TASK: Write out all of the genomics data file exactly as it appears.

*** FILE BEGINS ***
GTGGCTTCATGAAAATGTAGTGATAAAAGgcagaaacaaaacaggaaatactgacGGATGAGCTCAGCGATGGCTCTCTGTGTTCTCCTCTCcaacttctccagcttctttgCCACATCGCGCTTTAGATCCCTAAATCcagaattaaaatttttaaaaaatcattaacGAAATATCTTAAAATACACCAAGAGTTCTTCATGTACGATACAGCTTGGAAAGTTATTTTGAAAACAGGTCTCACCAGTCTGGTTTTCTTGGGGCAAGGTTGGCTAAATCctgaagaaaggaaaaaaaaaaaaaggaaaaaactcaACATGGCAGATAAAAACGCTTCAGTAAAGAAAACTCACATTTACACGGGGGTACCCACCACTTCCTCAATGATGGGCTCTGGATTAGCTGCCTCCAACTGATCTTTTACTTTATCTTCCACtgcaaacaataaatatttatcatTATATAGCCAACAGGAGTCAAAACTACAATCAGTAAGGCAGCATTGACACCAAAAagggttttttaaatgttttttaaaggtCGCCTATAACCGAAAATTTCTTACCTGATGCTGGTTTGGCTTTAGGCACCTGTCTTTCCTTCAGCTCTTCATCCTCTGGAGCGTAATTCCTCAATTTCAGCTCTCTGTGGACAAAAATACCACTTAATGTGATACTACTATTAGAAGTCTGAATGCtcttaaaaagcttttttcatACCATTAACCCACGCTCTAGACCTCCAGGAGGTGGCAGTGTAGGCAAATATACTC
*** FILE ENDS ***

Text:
GTGGCTTCATGAAAATGTAGTGATAAAAGgcagaaacaaaacaggaaatactgacGGATGAGCTCAGCGATGGCTCTCTGTGTTCTCCTCTCcaacttctccagcttctttgCCACATCGCGCTTTAGATCCCTAAATCcagaattaaaatttttaaaaaatcattaacGAAATATCTTAAAATACACCAAGAGTTCTTCATGTACGATACAGCTTGGAAAGTTATTTTGAAAACAGGTCTCACCAGTCTGGTTTTCTTGGGGCAAGGTTGGCTAAATCctgaagaaaggaaaaaaaaaaaaaggaaaaaactcaACATGGCAGATAAAAACGCTTCAGTAAAGAAAACTCACATTTACACGGGGGTACCCACCACTTCCTCAATGATGGGCTCTGGATTAGCTGCCTCCAACTGATCTTTTACTTTATCTTCCACtgcaaacaataaatatttatcatTATATAGCCAACAGGAGTCAAAACTACAATCAGTAAGGCAGCATTGACACCAAAAagggttttttaaatgttttttaaaggtCGCCTATAACCGAAAATTTCTTACCTGATGCTGGTTTGGCTTTAGGCACCTGTCTTTCCTTCAGCTCTTCATCCTCTGGAGCGTAATTCCTCAATTTCAGCTCTCTGTGGACAAAAATACCACTTAATGTGATACTACTATTAGAAGTCTGAATGCtcttaaaaagcttttttcatACCATTAACCCACGCTCTAGACCTCCAGGAGGTGGCAGTGTAGGCAAATATACTC